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TYLER EMBRACED THE RIGORS OF LAW SCHOOL, even thrived. “I loved it. Particularly after studying computer science at MIT, it was much easier,” he says. He began as a Tony Patiño Fellow at UC Hastings College of Law and later transferred to UC Berkeley School of Law, where he was a notes and comments editor on the Ecology Law Quarterly.

After earning his JD from Berkeley in 1989, Tyler clerked for Judge Marilyn Hall Patel at the U.S. District Court for the Northern District of California. The pull of tech was still strong though, and Tyler had an offer from Morrison & Foerster to work in IP law after the clerkship. His plan was to join a firm for a while before pursuing his dream of public advocacy. But sometimes plans change.

“The experience of clerking with Judge Patel taught me a lot, but particularly that I wanted to be a public defender, though I was thinking I would do that later—after working at a firm,” he says. Judge Patel, whose chambers were right across the hall from the Office of the Federal Public Defender, suggested that Tyler meet with the director to learn more about the job. But clerking is demanding and Tyler’s schedule was hectic, so it wasn’t until the last day of his clerkship that he finally made the call to set up a meeting.

“We sat down together after lunch on Ron’s last day with Judge Patel, and by dinnertime he was hired to work for me,” says former U.S. Federal Public Defender for the Northern District of California Barry J. Portman, who retired last spring after 40 years on the job.

“That meeting changed my life,” says Tyler. “And I loved working as a public defender. People often say it’s a thankless job, but that’s not the case. My clients were very grateful, and they were genuine.”

“Ron is soft spoken but very sincere,” says Portman. “That is what grabs you after you talk to him for a while—his passion and interest in the underdog.”

Tyler hopes to share that passion with his students at Stanford Law’s Criminal Defense Clinic. “The clinic will emphasize the importance of respect for clients and will foster a professional sense of identity and purpose that places at the forefront the virtues of integrity, consideration, civility, and the pursuit of personally meaningful work,” says Tyler.

Along with representing clients as a public defender, Tyler has also been a leader in criminal defense training. As a member of the faculty of the Office of Defender Services Training Branch, the Federal Trial Skills Academy, and the National Criminal Defense College, he has shared his expertise with lawyers around the country. And he has taught the next generation of lawyers as an adjunct professor, teaching trial advocacy at UC Hastings.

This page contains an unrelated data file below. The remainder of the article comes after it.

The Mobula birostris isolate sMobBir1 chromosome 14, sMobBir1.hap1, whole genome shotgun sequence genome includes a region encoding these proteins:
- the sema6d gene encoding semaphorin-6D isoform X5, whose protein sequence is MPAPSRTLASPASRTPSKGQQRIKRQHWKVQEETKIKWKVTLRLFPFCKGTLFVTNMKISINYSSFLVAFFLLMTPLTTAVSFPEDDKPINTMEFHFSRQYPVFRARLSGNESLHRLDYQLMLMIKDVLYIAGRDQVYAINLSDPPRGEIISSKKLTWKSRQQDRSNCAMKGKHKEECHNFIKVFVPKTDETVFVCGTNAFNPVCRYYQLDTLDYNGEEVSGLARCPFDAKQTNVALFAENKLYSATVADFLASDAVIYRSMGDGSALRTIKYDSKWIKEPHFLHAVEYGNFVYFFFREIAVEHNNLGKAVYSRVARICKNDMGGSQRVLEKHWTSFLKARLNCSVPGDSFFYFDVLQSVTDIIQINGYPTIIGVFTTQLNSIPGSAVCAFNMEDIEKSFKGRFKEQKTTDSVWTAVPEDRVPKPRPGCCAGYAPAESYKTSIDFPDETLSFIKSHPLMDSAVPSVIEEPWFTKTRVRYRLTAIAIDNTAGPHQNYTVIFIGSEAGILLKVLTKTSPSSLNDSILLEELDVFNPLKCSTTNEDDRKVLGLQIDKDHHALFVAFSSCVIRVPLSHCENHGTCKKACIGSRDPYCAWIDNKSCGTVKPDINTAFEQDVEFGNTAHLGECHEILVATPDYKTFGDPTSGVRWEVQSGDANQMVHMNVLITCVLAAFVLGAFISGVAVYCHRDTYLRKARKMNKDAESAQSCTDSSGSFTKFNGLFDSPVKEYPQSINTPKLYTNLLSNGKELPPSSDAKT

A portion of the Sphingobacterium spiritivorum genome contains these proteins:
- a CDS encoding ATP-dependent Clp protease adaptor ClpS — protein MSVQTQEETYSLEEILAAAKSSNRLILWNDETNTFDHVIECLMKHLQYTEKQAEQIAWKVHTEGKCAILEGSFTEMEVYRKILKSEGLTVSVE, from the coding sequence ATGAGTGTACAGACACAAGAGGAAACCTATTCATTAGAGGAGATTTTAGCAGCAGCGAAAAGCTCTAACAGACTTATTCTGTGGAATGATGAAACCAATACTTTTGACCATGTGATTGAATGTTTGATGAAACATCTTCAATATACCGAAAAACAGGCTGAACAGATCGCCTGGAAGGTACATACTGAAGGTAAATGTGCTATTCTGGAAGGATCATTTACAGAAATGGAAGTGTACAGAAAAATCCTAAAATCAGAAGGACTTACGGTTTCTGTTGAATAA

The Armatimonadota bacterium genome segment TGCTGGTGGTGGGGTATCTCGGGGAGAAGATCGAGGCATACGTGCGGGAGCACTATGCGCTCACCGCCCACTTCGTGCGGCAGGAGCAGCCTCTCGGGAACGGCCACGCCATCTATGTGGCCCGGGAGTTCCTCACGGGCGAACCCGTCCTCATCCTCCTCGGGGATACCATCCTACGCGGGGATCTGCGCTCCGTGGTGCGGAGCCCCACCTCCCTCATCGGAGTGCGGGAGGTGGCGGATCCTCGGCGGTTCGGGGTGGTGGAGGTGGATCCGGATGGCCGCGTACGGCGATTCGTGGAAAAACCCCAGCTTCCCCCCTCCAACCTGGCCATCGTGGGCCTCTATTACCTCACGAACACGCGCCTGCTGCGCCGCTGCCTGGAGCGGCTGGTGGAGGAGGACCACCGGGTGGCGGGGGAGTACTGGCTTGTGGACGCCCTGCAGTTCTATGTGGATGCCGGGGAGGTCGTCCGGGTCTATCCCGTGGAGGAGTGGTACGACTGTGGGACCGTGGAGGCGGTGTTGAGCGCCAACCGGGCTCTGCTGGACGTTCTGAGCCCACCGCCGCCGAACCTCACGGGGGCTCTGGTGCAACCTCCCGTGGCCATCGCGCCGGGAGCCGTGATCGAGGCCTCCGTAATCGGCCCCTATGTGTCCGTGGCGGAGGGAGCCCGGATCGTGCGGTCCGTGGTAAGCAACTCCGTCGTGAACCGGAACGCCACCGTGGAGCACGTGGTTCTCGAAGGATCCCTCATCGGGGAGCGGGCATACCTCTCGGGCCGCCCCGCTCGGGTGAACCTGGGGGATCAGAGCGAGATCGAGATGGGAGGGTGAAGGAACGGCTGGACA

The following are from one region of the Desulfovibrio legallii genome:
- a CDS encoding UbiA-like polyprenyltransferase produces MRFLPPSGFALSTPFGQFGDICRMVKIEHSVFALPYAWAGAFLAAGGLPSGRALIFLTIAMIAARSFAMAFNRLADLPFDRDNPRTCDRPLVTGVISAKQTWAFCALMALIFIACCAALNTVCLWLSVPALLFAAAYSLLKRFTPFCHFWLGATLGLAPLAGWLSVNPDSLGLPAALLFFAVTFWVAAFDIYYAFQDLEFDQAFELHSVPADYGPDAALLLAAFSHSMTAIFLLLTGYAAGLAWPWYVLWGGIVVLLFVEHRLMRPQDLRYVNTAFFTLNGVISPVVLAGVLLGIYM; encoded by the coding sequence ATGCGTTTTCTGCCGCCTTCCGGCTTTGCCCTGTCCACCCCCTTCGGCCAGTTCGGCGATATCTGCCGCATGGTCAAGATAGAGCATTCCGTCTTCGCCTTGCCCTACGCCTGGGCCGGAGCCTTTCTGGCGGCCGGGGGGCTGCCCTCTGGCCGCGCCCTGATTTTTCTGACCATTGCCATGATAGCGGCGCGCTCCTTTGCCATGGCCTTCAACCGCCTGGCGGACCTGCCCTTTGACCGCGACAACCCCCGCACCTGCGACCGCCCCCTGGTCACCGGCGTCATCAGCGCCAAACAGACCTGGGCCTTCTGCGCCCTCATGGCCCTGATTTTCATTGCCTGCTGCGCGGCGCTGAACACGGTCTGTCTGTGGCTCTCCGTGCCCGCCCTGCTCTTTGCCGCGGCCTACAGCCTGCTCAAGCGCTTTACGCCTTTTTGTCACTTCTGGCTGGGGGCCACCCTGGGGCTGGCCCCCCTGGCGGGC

“The job of the public defender is very much about telling a story, and that is something that Ron is very skilled at—getting the sympathy of the audience, whether judge or jury,” says Portman. “He’s written materials on the subject and helps train others in this. I remember one judge saying that the law should only permit two objections—if it’s not relevant and if it’s boring. And Ron is never boring.”

As to why he left a job he loved, Tyler says this was an opportunity he couldn’t pass up. “I’d been looking for a new challenge, but one that would also allow me to continue to work in public advocacy. This certainly fits the bill. And I love teaching,” he says. He will spend the fall quarter preparing for the clinic and meeting with the clinic’s partners in the public and private defender offices in Santa Clara and San Mateo counties.

While Tyler moves on to the next chapter of a very rich career, he leaves behind a legacy—and a lasting impression. On his last day in court, his service was officially recognized by Judge William H. Alsup, who said, “Ron Tyler has been coming in that door, going to that office, seeing hundreds—literally thousands—of clients, and in every single case, doing an outstanding job.” Addressing Tyler, he added, “You are going to leave behind a body of work that would be extremely hard for anyone to match. … You have been the model of what an advocate should be, in my view. And I know that’s the view that other judges, all the judges in this courthouse, share about you.” SL